Ranked as a four-star prospect in the Class of 2006 by the 247Sports Composite, Scheyer signed with Duke out of Glenbrook North High School near Chicago and quickly took on a key role by starting and averaging 12.2 points per game as a freshman. He ultimately appeared in 144 games during his college career, which culminated with Duke’s national title run in 2010.

Scheyer was the leading scorer as a senior for that team, which finished 35-5 and secured Krzyzewski’s fourth title with a 61-59 win over Butler in the national championship game. He finished his career with 2,077 career points, which ranks 10th on the program’s all-time scoring list.

As a 6-foot-5 guard, Scheyer was known for his 3-point shooting and still ranks fourth all-time in program history for both 3-point attempts and makes, bBut he also flashed his distributing skills as a senior by handing out 4.9 assists per game.

The path back to Duke

After going undrafted in 2010, Scheyer suffered a serious injury to his right eye while playing with the Miami Heat in an NBA Summer League game. The incident left him legally blind but did not derail his playing ambitions. Scheyer played in the G League and overseas from 2011-13 until joining the Duke staff as a special assistant for the 2013-14 season. He assisted in developing game plans, breaking down film and in planning practices, according to program archives.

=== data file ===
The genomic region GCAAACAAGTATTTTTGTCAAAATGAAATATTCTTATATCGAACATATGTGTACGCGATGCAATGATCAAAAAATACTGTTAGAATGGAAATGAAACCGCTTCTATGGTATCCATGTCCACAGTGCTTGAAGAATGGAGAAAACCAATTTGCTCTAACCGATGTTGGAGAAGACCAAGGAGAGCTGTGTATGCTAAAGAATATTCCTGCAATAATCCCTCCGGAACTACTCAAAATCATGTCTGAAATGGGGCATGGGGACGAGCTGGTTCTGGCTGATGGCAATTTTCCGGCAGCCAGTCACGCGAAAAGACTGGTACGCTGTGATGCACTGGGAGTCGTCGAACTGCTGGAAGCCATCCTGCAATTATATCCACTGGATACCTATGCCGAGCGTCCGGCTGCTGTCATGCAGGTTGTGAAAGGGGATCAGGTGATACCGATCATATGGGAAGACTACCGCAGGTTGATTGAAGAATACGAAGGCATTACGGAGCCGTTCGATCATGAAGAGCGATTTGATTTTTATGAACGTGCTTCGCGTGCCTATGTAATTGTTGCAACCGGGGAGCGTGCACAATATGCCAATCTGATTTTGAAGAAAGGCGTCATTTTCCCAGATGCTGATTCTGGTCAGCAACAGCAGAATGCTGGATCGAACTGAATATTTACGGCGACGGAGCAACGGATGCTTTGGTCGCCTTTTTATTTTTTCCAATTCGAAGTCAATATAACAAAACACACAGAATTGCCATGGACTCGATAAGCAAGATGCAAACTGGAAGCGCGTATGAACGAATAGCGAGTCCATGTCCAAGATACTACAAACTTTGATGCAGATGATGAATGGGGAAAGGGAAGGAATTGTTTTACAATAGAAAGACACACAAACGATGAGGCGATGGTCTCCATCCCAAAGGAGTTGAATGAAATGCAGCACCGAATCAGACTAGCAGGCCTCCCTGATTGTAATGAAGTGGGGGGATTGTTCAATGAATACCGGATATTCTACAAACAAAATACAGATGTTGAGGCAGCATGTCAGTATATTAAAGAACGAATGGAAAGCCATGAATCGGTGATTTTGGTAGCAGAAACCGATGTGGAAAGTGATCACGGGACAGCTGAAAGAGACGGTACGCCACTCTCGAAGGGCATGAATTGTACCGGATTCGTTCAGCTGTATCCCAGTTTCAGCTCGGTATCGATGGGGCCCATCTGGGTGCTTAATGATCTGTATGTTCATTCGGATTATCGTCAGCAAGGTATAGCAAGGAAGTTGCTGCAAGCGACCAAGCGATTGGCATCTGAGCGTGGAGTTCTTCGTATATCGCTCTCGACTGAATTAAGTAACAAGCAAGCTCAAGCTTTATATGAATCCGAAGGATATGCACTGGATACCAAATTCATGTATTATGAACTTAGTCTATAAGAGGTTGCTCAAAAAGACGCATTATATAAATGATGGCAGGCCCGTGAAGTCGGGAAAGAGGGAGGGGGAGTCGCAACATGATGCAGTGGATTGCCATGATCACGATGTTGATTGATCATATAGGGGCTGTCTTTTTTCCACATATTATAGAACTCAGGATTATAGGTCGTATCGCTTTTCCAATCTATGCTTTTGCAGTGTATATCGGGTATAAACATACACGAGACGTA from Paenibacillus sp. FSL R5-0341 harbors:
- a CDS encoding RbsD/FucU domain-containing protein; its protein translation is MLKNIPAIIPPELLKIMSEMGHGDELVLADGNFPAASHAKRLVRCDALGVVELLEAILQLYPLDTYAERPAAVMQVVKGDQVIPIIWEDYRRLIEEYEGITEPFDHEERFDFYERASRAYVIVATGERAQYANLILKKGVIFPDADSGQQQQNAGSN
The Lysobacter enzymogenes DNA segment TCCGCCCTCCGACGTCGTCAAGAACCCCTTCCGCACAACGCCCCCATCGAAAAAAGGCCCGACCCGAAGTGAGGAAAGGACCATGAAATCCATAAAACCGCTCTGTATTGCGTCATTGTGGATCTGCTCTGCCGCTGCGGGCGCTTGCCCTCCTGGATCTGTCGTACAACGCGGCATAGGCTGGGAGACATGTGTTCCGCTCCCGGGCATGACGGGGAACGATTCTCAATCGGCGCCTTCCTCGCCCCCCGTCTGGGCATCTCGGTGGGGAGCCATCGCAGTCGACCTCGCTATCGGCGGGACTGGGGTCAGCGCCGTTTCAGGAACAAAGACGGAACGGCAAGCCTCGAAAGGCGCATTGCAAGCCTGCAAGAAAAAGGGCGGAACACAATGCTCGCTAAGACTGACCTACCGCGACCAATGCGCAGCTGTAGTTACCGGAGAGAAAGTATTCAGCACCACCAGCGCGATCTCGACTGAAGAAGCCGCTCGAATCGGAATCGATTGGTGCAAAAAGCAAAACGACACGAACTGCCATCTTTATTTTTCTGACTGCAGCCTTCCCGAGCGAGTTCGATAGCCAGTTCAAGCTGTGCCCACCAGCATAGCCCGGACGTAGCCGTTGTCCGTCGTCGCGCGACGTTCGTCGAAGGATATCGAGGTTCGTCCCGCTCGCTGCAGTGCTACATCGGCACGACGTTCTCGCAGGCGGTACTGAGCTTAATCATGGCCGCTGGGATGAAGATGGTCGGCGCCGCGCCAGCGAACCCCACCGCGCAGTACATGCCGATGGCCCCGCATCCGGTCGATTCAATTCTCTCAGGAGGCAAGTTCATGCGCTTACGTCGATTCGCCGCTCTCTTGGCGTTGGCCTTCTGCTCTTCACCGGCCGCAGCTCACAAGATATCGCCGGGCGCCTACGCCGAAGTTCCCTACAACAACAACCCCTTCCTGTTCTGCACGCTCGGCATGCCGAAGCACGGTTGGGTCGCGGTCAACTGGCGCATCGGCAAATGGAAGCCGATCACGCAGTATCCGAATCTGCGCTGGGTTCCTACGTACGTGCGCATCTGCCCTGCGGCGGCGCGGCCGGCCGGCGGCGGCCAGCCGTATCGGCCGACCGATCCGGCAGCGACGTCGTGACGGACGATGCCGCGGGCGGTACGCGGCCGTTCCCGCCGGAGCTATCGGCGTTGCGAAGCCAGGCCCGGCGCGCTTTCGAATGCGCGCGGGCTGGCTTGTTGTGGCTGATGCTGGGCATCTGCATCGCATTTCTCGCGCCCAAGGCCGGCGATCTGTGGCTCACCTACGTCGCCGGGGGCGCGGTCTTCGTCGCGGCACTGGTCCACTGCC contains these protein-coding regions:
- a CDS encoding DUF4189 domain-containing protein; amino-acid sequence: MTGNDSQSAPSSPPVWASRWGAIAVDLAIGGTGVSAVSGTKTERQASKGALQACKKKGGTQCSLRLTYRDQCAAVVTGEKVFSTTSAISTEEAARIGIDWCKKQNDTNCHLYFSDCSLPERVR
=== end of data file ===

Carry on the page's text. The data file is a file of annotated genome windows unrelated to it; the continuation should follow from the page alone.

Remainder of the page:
“I am extremely fortunate to be able to come back to Duke,” Scheyer said at the time. “It is a tremendous honor to be on Coach K’s staff and it is something I will cherish. I want to continue to learn from the entire staff and bring whatever I can to help the program.”

The coaching rise

When Duke associate head coach Steve Wojciechowski left to become Marquette’s coach after the 2013-14 season, Krzyzewski promoted Jeff Capel to the role and Scheyer to fill Capel’s vacated assistant spot.